MDM: NNT and NNH

Before you decide about treatment, you should ask about NNT and NNH. These are numbers that can help you understand how likely the treatment is to help (or harm) you. They are easy to understand - though they can seem confusing to calculate. 

NNT refers to the Number Needed to Treat, and is an estimate of the number of patients who will need to be treated in order to benefit one patient. The smaller the number the better: if the NNT is 1, then every patient who is treated will benefit, but if the NNT is 100, then only 1 out of 100 treated patients will benefit. 

The NNT is calculated by comparing the results of a treatment to non-treatment or a placebo control and is always rounded up to the next whole number. For example, imagine that MagiCreme is compared to no treatment for wrinkles in a study where 100 wrinkled patients get MagiCreme and 200 wrinkled patients get no treatment with the following results:

 

   wrinkled patients  improved benefit event ratio 
Magicreme   100  16 16/100 = .16 
 no treatment  200  30 30/200 = 15/100 = .15 

 

With this information, the NNT can be calculated with this formula: NNT = 1/(treatment_event_ratio - control_event_ratio) = 1/(.16 - .15) = 1/.01 =100

For our imaginary MagiCreme, we see that 16 out of every 100 cream users will see an improvement, but only 1 out of every 100 wrinkled people will see an improvement that was caused by the cream.

Of course, we also need to think about side effects. The NNH is also calculated by comparing the results of a treatment to non-treatment or a placebo control and is always rounded up to the next whole number. For example, the same MagiCreme study showed the following rates of itchy rash:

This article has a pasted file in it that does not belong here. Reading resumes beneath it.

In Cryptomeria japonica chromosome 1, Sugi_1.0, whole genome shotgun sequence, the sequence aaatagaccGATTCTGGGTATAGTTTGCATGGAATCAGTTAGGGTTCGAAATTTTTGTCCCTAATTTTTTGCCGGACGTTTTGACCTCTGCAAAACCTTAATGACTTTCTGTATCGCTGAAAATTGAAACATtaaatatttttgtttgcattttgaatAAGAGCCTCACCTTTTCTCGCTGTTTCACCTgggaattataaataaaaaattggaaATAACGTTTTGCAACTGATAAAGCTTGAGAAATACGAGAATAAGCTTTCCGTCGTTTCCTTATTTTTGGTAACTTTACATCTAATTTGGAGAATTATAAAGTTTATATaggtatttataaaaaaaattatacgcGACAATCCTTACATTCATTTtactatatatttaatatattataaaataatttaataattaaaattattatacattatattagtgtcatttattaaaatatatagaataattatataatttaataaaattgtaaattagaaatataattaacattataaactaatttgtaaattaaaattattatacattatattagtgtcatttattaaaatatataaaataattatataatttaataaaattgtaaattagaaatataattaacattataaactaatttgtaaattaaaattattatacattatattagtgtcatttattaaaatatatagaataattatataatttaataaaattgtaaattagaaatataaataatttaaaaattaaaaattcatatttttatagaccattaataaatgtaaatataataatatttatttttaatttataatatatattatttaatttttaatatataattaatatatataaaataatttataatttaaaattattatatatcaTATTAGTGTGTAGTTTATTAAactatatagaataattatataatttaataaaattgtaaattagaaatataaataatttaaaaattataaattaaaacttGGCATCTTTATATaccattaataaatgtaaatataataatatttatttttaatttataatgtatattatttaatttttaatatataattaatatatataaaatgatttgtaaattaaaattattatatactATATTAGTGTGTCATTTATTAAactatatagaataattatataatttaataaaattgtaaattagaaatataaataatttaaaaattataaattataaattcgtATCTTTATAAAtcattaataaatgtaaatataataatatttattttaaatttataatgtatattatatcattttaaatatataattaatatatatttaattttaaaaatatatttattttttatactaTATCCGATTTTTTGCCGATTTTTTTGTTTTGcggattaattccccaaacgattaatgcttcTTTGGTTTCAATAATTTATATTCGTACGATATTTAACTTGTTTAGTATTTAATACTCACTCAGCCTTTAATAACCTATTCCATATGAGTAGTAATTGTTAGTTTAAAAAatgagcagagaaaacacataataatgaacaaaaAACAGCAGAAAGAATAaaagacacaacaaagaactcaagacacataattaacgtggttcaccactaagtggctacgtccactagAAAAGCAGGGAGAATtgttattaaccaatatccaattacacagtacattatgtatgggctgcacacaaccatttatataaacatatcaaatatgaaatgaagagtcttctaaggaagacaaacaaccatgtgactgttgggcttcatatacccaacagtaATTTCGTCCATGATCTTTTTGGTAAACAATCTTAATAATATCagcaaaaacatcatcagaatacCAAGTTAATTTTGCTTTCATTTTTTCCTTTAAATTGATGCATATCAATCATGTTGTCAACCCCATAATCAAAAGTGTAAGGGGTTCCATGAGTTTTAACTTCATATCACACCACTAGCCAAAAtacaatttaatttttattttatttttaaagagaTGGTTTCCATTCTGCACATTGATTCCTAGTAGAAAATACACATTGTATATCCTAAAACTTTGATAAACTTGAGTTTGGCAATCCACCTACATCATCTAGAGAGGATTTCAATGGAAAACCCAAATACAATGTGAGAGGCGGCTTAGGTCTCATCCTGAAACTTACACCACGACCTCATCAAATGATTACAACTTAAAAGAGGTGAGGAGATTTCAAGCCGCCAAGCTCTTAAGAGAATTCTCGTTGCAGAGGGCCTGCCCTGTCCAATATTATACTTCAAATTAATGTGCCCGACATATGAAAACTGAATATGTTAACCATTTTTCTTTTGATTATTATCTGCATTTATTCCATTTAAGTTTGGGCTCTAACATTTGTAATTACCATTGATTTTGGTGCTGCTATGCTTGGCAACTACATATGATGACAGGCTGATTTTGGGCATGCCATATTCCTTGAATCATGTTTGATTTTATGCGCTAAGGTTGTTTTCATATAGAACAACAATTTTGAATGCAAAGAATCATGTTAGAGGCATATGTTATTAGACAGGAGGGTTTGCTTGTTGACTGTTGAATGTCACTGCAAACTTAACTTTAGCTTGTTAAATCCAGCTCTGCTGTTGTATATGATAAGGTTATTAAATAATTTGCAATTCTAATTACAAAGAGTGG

wrinkled patients  itchy rash  harm event ratio 
 MagiCreme 100   22  22/100 = .22 
 no treatment 200  6/200 = 3/100 = .03 

 

With this information, the NNH can be calculated with this formula: NNH = 1/(treatment_event_ratio - control_event_ratio) = 1/(.22 - .03) = 1/.19 = 5

For our imaginary MagiCreme, 6 out of 200 wrinkled people who ignore their wrinkles will get an itchy rash while 22 out of every 100 people who use the cream will have a bothersome side effect, so 19/100 cream users get a rash from the cream and the NNH is ~5 (remember, NNT uses only whole numbers).

Looking at these two numbers we can see that MagiCreme is not worth buying, because we have to treat 100 people to benefit one, but we only have to treat 5 people to harm one. About 20 times as many people are harmed as helped.

Asking your clinician for NNT and NNH information can help you understand the likelihood of benefits and harms from treatments, helping you make a good decision and avoid surprises.

You can often find numbers for NNT and NNH by Googling the treatment and NNT and NNH. NNT data is often easier to find, and you may have to calculate the NNH yourself. There are easy to use and free online calculators here and here.

Here are some NNT examples for common treatments:

  • Antibiotics for otitis media (ear infection) in children: NNT = 7
  • Oral sumatriptan (Imitrex) for migraine: NNT = 2.6
  • Antibiotics x 5-7 days for a dog bite to prevent an infection: NNT 16
  • Hypertension treatment for 1 year in patients over 65 to prevent a heart attack or stroke during that year: NNT = 18
  • Fungal toenail infection (onychomycosis) treated with terbinafine for 24 weeks): NNT (to be clear of fungus at 24 weeks) = 2.7
  • Statin for 4 years to prevent heart attack or stroke during those 4 years in patient with no previous heart disease (primary prevention): NNT = 35
  • Statin for 3 years to prevent a second heart attack during those 3 years in a patient with a previous heart attack (secondary prevention): NNT = 11

(You may have noticed that NNT of 1 doesn’t appear. Almost all our treatments – even our BEST treatments – help only some of the people we treat. Patients and their clinicians tend to forget this – and then are surprised, frustrated and angry when benefits that were expected do not appear.)

Here are some links to useful online resources for more information:

 

If you know of a source that is useful for listing or calculating NNT or NNH information, please post it in the Comments below (registration required).

 



 

Links to more on this topic::